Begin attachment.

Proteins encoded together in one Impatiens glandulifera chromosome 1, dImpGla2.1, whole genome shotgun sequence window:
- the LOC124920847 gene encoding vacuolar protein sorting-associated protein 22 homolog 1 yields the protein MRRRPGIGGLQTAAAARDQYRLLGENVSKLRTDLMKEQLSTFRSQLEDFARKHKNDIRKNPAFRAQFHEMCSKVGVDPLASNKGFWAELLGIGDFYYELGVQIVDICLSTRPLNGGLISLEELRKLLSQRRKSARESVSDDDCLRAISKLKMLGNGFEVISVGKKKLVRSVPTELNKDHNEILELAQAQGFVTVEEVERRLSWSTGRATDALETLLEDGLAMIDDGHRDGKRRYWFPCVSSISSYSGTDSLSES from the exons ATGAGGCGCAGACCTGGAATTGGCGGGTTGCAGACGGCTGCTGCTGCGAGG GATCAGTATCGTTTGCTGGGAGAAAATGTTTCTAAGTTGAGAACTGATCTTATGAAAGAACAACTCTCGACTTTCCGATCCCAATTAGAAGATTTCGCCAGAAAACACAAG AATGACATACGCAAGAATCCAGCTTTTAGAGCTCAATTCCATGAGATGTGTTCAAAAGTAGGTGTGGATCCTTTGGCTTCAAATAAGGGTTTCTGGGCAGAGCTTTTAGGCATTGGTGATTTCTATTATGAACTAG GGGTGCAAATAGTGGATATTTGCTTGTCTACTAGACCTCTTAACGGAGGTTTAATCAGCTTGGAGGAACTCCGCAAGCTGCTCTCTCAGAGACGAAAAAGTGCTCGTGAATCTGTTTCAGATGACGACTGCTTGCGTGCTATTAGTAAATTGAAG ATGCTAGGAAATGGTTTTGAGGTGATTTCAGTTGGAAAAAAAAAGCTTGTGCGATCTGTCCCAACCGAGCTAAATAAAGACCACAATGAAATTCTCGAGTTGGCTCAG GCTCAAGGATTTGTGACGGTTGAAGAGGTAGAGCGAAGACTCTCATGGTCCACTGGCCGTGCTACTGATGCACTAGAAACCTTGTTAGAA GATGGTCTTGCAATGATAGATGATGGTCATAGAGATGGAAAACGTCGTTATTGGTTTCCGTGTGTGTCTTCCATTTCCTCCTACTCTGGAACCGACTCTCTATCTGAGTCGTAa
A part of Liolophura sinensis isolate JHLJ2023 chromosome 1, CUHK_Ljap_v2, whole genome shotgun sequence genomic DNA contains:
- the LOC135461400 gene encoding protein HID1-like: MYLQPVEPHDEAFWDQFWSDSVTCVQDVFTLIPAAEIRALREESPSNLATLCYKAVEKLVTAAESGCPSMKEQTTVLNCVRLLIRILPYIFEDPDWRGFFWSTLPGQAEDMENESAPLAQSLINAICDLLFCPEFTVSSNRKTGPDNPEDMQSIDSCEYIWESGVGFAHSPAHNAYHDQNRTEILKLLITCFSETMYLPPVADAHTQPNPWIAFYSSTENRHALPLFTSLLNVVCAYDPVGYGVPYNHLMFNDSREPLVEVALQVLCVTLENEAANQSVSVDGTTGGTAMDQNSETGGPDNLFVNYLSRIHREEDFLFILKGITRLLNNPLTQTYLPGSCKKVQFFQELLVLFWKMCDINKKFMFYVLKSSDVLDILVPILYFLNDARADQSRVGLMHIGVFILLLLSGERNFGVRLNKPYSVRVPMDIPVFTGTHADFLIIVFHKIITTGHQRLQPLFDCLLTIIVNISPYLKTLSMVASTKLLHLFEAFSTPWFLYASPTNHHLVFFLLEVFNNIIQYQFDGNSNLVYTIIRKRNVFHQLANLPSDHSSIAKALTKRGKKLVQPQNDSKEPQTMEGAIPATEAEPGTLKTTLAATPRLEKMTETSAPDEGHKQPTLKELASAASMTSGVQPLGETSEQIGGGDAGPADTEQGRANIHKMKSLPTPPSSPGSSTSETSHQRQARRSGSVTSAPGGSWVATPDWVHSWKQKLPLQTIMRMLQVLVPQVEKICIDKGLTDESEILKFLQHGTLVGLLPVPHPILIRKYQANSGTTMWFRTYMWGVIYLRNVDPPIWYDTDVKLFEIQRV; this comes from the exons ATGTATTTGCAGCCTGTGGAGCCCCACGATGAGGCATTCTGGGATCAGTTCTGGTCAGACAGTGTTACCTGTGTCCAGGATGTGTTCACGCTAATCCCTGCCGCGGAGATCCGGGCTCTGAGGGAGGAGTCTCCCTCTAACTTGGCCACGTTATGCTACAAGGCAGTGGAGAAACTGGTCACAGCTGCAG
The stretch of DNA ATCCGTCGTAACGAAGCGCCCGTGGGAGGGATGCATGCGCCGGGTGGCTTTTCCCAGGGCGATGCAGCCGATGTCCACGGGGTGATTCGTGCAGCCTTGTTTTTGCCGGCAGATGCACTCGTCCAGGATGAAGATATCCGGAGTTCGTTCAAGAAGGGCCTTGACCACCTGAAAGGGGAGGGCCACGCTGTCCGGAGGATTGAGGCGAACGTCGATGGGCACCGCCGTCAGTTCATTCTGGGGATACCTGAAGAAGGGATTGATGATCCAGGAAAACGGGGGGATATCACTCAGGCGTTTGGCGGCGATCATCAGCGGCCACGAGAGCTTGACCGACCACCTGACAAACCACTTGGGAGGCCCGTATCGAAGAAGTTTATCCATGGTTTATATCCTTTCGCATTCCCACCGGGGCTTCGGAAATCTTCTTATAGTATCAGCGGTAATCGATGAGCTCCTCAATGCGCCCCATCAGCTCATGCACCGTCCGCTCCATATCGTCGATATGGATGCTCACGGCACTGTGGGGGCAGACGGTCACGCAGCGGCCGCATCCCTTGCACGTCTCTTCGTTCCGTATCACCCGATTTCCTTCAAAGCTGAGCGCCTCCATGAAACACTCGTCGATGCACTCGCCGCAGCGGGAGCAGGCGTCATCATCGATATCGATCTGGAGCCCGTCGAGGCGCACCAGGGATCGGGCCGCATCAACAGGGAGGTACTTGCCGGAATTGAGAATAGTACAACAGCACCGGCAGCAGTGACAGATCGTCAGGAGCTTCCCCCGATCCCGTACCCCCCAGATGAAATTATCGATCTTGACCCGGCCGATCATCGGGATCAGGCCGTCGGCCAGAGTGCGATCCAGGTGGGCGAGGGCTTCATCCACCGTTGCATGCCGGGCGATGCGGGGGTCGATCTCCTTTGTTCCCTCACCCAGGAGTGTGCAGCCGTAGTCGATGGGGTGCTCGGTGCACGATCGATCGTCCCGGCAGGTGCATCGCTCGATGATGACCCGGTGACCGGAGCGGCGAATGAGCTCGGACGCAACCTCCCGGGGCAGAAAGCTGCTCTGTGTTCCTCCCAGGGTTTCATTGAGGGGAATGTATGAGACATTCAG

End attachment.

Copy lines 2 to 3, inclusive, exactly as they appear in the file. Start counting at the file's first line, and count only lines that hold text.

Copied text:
- the LOC124920847 gene encoding vacuolar protein sorting-associated protein 22 homolog 1 yields the protein MRRRPGIGGLQTAAAARDQYRLLGENVSKLRTDLMKEQLSTFRSQLEDFARKHKNDIRKNPAFRAQFHEMCSKVGVDPLASNKGFWAELLGIGDFYYELGVQIVDICLSTRPLNGGLISLEELRKLLSQRRKSARESVSDDDCLRAISKLKMLGNGFEVISVGKKKLVRSVPTELNKDHNEILELAQAQGFVTVEEVERRLSWSTGRATDALETLLEDGLAMIDDGHRDGKRRYWFPCVSSISSYSGTDSLSES from the exons ATGAGGCGCAGACCTGGAATTGGCGGGTTGCAGACGGCTGCTGCTGCGAGG GATCAGTATCGTTTGCTGGGAGAAAATGTTTCTAAGTTGAGAACTGATCTTATGAAAGAACAACTCTCGACTTTCCGATCCCAATTAGAAGATTTCGCCAGAAAACACAAG AATGACATACGCAAGAATCCAGCTTTTAGAGCTCAATTCCATGAGATGTGTTCAAAAGTAGGTGTGGATCCTTTGGCTTCAAATAAGGGTTTCTGGGCAGAGCTTTTAGGCATTGGTGATTTCTATTATGAACTAG GGGTGCAAATAGTGGATATTTGCTTGTCTACTAGACCTCTTAACGGAGGTTTAATCAGCTTGGAGGAACTCCGCAAGCTGCTCTCTCAGAGACGAAAAAGTGCTCGTGAATCTGTTTCAGATGACGACTGCTTGCGTGCTATTAGTAAATTGAAG ATGCTAGGAAATGGTTTTGAGGTGATTTCAGTTGGAAAAAAAAAGCTTGTGCGATCTGTCCCAACCGAGCTAAATAAAGACCACAATGAAATTCTCGAGTTGGCTCAG GCTCAAGGATTTGTGACGGTTGAAGAGGTAGAGCGAAGACTCTCATGGTCCACTGGCCGTGCTACTGATGCACTAGAAACCTTGTTAGAA GATGGTCTTGCAATGATAGATGATGGTCATAGAGATGGAAAACGTCGTTATTGGTTTCCGTGTGTGTCTTCCATTTCCTCCTACTCTGGAACCGACTCTCTATCTGAGTCGTAa
A part of Liolophura sinensis isolate JHLJ2023 chromosome 1, CUHK_Ljap_v2, whole genome shotgun sequence genomic DNA contains: